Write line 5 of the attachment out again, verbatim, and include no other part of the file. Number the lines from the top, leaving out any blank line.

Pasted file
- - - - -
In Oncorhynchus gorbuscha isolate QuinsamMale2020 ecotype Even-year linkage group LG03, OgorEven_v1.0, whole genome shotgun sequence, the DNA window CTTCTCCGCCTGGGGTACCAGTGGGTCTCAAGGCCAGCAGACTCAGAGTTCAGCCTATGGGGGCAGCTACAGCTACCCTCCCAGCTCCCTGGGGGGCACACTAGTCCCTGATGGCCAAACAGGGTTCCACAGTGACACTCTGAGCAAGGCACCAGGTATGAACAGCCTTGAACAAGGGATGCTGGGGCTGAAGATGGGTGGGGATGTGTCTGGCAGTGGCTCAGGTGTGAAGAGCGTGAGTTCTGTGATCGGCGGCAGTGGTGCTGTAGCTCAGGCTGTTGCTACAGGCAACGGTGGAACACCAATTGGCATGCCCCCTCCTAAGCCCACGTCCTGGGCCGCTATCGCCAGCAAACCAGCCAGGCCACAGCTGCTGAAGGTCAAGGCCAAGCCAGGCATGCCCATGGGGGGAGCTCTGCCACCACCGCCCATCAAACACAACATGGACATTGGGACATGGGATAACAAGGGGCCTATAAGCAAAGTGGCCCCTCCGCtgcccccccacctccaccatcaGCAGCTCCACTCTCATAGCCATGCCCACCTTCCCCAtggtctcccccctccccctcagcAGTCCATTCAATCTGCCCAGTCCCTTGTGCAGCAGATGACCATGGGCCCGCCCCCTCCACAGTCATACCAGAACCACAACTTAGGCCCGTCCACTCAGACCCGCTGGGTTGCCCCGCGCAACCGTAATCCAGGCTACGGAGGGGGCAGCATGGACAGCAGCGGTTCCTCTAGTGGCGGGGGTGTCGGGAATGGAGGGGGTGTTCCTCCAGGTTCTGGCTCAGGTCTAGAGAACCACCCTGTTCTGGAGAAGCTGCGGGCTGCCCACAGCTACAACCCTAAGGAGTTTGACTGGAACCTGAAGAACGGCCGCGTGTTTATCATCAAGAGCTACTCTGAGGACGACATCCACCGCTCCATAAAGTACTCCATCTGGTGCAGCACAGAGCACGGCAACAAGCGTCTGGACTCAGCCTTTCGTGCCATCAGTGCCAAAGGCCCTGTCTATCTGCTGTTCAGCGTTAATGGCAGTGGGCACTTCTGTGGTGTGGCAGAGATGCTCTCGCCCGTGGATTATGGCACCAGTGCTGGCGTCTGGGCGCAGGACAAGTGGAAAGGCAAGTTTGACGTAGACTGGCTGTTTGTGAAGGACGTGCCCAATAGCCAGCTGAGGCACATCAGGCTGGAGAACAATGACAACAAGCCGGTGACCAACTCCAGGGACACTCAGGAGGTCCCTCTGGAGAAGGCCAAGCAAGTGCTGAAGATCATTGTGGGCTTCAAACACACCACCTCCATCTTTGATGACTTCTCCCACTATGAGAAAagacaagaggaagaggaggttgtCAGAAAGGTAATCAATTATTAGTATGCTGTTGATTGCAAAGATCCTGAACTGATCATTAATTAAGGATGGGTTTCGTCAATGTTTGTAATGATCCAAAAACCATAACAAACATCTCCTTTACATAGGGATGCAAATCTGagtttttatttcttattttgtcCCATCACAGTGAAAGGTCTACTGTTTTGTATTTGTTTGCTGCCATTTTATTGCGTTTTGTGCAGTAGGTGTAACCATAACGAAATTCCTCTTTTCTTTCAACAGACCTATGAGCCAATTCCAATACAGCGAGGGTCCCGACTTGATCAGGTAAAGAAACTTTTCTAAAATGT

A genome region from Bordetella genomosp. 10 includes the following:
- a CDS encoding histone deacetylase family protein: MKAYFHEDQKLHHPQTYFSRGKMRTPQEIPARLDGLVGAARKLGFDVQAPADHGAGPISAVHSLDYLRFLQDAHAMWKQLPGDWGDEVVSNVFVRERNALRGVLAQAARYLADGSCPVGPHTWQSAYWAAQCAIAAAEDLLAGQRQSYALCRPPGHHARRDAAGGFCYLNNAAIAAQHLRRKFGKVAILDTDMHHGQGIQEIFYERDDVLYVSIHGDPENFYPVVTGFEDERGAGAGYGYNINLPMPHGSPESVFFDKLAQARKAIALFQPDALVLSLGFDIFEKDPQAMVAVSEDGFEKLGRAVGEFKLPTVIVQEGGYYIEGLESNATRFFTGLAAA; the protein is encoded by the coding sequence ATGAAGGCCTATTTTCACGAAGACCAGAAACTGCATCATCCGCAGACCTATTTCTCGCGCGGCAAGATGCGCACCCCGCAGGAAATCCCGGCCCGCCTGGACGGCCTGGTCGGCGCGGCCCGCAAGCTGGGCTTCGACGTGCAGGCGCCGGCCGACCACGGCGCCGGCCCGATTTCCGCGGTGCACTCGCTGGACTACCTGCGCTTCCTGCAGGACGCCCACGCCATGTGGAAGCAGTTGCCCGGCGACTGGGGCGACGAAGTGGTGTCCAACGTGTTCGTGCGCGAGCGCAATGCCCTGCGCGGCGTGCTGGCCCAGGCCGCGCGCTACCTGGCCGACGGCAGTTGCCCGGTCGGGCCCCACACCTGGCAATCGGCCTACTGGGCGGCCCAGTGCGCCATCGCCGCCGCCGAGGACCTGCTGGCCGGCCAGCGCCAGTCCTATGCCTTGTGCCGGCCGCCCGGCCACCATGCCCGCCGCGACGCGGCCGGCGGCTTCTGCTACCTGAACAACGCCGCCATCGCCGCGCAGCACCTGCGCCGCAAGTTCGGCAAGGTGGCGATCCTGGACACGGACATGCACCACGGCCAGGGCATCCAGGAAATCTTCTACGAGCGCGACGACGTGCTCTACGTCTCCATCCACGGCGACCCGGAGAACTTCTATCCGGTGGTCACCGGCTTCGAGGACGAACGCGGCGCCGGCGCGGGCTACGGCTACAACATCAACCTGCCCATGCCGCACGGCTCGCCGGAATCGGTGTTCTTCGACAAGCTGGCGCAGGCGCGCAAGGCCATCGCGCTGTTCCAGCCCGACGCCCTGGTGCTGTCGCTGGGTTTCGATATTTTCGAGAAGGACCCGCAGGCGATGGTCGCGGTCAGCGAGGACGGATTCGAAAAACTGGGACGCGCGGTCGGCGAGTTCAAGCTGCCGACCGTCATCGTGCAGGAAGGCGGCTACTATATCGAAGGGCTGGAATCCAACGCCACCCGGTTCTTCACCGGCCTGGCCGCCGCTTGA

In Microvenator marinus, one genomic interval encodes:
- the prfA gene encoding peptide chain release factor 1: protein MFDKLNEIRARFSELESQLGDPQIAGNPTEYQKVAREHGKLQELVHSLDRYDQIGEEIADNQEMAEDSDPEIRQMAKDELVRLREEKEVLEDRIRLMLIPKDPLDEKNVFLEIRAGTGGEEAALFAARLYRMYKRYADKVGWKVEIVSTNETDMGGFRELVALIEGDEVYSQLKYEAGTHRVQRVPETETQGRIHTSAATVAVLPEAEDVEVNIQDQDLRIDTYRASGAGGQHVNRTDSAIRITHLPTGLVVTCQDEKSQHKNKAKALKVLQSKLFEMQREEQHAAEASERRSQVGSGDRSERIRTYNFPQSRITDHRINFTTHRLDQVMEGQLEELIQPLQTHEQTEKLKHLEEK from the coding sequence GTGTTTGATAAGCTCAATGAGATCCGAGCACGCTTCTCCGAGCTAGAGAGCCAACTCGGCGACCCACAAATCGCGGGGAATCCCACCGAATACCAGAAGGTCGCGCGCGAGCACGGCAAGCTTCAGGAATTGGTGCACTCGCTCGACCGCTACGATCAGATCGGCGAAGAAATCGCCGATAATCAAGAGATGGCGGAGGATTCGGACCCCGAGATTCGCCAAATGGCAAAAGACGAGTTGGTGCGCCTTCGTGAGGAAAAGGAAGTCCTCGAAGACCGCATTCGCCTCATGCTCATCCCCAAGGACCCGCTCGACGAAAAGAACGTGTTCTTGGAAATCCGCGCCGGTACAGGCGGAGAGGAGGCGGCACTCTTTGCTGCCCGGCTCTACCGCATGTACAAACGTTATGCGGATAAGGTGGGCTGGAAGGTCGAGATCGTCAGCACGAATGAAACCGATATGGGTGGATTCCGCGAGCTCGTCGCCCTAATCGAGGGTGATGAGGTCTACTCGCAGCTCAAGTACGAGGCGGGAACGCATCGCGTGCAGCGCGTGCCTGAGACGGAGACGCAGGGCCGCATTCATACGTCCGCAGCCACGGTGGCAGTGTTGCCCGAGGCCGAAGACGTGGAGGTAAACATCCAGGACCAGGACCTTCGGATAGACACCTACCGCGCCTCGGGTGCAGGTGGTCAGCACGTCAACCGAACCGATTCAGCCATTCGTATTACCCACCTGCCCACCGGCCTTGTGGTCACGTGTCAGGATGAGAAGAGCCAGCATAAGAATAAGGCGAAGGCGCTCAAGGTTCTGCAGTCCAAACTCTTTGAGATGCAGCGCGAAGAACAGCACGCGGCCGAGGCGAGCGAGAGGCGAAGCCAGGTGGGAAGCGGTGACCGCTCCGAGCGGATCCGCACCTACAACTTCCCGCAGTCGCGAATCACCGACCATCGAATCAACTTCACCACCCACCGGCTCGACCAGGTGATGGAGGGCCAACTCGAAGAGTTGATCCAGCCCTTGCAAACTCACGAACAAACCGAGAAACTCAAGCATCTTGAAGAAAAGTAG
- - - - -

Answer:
- the prfA gene encoding peptide chain release factor 1: protein MFDKLNEIRARFSELESQLGDPQIAGNPTEYQKVAREHGKLQELVHSLDRYDQIGEEIADNQEMAEDSDPEIRQMAKDELVRLREEKEVLEDRIRLMLIPKDPLDEKNVFLEIRAGTGGEEAALFAARLYRMYKRYADKVGWKVEIVSTNETDMGGFRELVALIEGDEVYSQLKYEAGTHRVQRVPETETQGRIHTSAATVAVLPEAEDVEVNIQDQDLRIDTYRASGAGGQHVNRTDSAIRITHLPTGLVVTCQDEKSQHKNKAKALKVLQSKLFEMQREEQHAAEASERRSQVGSGDRSERIRTYNFPQSRITDHRINFTTHRLDQVMEGQLEELIQPLQTHEQTEKLKHLEEK from the coding sequence GTGTTTGATAAGCTCAATGAGATCCGAGCACGCTTCTCCGAGCTAGAGAGCCAACTCGGCGACCCACAAATCGCGGGGAATCCCACCGAATACCAGAAGGTCGCGCGCGAGCACGGCAAGCTTCAGGAATTGGTGCACTCGCTCGACCGCTACGATCAGATCGGCGAAGAAATCGCCGATAATCAAGAGATGGCGGAGGATTCGGACCCCGAGATTCGCCAAATGGCAAAAGACGAGTTGGTGCGCCTTCGTGAGGAAAAGGAAGTCCTCGAAGACCGCATTCGCCTCATGCTCATCCCCAAGGACCCGCTCGACGAAAAGAACGTGTTCTTGGAAATCCGCGCCGGTACAGGCGGAGAGGAGGCGGCACTCTTTGCTGCCCGGCTCTACCGCATGTACAAACGTTATGCGGATAAGGTGGGCTGGAAGGTCGAGATCGTCAGCACGAATGAAACCGATATGGGTGGATTCCGCGAGCTCGTCGCCCTAATCGAGGGTGATGAGGTCTACTCGCAGCTCAAGTACGAGGCGGGAACGCATCGCGTGCAGCGCGTGCCTGAGACGGAGACGCAGGGCCGCATTCATACGTCCGCAGCCACGGTGGCAGTGTTGCCCGAGGCCGAAGACGTGGAGGTAAACATCCAGGACCAGGACCTTCGGATAGACACCTACCGCGCCTCGGGTGCAGGTGGTCAGCACGTCAACCGAACCGATTCAGCCATTCGTATTACCCACCTGCCCACCGGCCTTGTGGTCACGTGTCAGGATGAGAAGAGCCAGCATAAGAATAAGGCGAAGGCGCTCAAGGTTCTGCAGTCCAAACTCTTTGAGATGCAGCGCGAAGAACAGCACGCGGCCGAGGCGAGCGAGAGGCGAAGCCAGGTGGGAAGCGGTGACCGCTCCGAGCGGATCCGCACCTACAACTTCCCGCAGTCGCGAATCACCGACCATCGAATCAACTTCACCACCCACCGGCTCGACCAGGTGATGGAGGGCCAACTCGAAGAGTTGATCCAGCCCTTGCAAACTCACGAACAAACCGAGAAACTCAAGCATCTTGAAGAAAAGTAG